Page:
The arrival of light rail service on Capitol Hill has, indeed, been like magic that puts Broadway within minutes of every stop on the line. But this week has been a rough one for Sound Transit service with a major disruption Wednesday and a series of smaller snafus that followed Thursday.
Sound Transit says don’t give up on the magic of Capitol Hill Station just yet — the week’s problems have been a coincidence of bad luck and a few holes in the system that are being actively — if not a little slowly — patched. With more hot days in Seattle to come, here is what Sound Transit says happened.
SUBSCRIBE TO CHS: APPRECIATE OUR BREAKING NEWS? SUBSCRIBE HERE TODAY. Subscribers like you help pay for the writers and photographers who provide CHS's daily coverage and help us to swing into action on BREAKING NEWS. Join TODAY to become a subscriber at $1/$5/$10 a month to help CHS provide community news with NO PAYWALL. You can also sign up for a one-time annual payment. Why support CHS? More here.
Wednesday’s huge delays were especially unlucky. On the hottest June 12th in Seattle history, some pieces of infrastructure gave in:
… a piece of equipment that keeps the tension in our overhead wires between the Mt. Baker and Columbia City Stations expanded due to the heat. That led to the wire sagging, which in turn led to two of our trains becoming disabled. For several hours, we had to single-track trains through the area, slowing service while we identified and fixed the issue.
By afternoon, a bad day for transit got worse due to what ST says was an unrelated “outage” in the train operating system:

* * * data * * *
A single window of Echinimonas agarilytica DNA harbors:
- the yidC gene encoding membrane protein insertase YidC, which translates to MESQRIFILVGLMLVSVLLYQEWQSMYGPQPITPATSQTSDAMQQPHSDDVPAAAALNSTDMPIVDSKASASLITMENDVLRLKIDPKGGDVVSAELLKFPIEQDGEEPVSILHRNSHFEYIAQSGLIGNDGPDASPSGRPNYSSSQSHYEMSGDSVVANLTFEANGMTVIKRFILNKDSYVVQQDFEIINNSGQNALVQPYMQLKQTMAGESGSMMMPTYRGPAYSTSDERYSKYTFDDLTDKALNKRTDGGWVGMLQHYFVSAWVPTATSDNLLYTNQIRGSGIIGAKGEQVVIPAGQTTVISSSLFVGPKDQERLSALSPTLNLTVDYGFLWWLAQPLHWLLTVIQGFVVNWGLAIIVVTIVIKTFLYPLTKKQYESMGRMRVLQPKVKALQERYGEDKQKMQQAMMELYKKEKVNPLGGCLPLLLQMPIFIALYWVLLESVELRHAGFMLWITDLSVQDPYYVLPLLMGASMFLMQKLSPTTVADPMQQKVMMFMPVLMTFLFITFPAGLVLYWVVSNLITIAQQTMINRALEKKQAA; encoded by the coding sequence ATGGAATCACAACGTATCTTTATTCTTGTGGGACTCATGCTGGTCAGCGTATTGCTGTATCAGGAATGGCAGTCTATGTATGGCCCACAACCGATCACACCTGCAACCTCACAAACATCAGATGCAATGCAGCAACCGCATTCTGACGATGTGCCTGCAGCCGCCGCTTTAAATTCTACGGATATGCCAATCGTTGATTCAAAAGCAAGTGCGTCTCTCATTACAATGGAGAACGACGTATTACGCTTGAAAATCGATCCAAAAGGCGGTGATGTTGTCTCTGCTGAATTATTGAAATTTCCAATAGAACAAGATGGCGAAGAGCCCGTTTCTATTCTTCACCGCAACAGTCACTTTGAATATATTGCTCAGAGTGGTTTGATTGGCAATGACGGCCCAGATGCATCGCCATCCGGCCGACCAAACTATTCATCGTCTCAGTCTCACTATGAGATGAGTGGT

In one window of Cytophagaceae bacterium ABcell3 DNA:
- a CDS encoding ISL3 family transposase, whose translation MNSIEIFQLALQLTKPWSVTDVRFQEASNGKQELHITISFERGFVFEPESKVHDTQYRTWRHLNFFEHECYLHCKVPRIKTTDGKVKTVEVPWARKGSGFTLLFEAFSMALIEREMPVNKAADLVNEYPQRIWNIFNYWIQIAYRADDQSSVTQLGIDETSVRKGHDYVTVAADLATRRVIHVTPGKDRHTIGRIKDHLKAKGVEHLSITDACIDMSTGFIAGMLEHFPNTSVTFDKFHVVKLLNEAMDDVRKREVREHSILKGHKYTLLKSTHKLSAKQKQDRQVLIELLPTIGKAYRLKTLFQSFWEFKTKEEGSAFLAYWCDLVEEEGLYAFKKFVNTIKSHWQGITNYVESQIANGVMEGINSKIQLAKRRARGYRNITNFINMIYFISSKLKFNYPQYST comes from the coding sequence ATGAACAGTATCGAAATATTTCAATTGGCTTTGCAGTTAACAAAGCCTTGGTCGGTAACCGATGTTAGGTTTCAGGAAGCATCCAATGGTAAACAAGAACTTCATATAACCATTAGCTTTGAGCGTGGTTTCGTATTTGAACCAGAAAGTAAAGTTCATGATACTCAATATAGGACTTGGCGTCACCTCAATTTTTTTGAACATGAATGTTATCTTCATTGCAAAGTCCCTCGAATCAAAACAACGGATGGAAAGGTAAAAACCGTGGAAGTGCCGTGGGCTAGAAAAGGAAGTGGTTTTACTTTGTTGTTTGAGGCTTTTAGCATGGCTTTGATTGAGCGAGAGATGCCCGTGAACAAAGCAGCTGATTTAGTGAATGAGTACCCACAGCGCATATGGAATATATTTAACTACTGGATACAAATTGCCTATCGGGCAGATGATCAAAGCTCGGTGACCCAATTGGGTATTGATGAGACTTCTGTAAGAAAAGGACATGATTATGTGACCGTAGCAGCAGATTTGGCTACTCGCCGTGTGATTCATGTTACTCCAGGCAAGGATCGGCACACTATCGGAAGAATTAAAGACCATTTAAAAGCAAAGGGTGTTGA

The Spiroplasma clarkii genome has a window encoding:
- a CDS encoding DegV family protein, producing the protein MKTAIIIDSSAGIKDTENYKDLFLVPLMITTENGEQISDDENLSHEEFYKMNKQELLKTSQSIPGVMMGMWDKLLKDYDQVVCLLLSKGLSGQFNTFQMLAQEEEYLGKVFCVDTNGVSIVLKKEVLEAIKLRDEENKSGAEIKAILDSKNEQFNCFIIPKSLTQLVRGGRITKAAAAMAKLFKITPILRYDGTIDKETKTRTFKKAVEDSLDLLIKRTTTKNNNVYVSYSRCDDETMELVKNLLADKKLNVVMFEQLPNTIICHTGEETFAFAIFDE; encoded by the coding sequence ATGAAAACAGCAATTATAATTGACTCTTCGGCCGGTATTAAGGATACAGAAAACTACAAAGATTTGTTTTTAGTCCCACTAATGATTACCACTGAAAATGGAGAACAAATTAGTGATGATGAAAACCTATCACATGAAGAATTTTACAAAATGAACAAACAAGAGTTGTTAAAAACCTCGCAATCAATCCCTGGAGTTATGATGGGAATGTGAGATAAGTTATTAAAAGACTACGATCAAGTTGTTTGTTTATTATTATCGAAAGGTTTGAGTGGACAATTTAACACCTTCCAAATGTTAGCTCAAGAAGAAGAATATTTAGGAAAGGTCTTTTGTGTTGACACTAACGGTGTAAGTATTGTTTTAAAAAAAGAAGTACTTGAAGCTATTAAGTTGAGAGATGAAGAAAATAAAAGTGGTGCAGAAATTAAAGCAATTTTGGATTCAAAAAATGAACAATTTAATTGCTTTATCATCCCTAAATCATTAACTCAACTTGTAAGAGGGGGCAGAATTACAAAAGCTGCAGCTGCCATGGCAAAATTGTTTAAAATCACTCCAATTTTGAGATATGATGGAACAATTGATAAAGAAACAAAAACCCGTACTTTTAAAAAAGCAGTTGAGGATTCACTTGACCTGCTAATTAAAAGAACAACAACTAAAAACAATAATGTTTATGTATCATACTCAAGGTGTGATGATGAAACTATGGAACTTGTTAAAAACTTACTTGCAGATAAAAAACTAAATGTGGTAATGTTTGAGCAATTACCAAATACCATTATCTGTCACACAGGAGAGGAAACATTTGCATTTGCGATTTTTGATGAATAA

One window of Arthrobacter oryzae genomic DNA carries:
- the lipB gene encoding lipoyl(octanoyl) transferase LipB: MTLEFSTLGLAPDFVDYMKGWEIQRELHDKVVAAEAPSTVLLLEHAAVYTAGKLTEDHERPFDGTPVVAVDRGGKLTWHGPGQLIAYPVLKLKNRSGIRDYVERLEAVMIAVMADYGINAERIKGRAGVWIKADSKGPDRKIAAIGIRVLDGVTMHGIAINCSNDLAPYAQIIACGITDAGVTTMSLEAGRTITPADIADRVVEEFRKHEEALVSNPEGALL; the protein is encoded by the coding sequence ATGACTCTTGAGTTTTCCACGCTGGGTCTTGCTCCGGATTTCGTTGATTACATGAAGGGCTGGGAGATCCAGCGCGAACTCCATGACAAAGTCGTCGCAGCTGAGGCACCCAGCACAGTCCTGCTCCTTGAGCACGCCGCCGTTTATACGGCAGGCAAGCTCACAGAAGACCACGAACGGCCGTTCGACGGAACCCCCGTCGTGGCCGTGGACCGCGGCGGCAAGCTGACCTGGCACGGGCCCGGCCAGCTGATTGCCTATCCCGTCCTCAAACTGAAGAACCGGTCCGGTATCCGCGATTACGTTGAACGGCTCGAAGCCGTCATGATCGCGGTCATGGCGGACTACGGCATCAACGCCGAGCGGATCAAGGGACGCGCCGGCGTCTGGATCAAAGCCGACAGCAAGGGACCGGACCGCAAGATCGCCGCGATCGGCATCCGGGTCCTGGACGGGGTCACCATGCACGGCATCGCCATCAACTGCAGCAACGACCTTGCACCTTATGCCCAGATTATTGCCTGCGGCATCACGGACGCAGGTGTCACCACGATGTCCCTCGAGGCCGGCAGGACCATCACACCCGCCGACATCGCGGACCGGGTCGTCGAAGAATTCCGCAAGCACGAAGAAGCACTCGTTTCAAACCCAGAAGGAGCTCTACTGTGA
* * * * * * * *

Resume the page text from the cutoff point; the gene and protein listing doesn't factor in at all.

About an hour later, the entire Link system came to a halt when our train operating system suffered an unexpected outage. This issue was unrelated to the previous one, but it compounded the difficult commute. For about 35 minutes, no trains were able to run. Making matters even worse, the outage affected our platform signage and public address system, which meant that we couldn’t effectively inform passengers on the platforms of what was happening. We did send rider alerts and tweet updates (sign up at this link.)
Thursday, many riders worried that the system was again headed for problems as delays rippled through the system after what a spokesperson says was a train breakdown in Pioneer Square.
“We identified the issue that caused that failure and took the necessary steps to make sure it doesn’t happen again,” the spokesperson says of Wednesday’s major outage.
As for the platform signage and public address system failure, many riders mistook those problems as business as usual for the system’s troubled arrival screens. In spring of 2018, we reported on Sound Transit’s start of a multi-year project to make the display signs at Capitol Hill Station and across the rest of the system work.
The full-system replacement won’t be ready until 2023, the Sound Transit representative said but they “hope to have some improvements to the current system in the near future.”
Meanwhile, the other smaller but louder rider complaint from the week when the on-board announcement system was utilized? Sound Transit says its sometimes crazy loud announcement volumes on the trains is a “known issue.”
Light rail from Capitol Hill with all these problems and nuisances? That remains magic.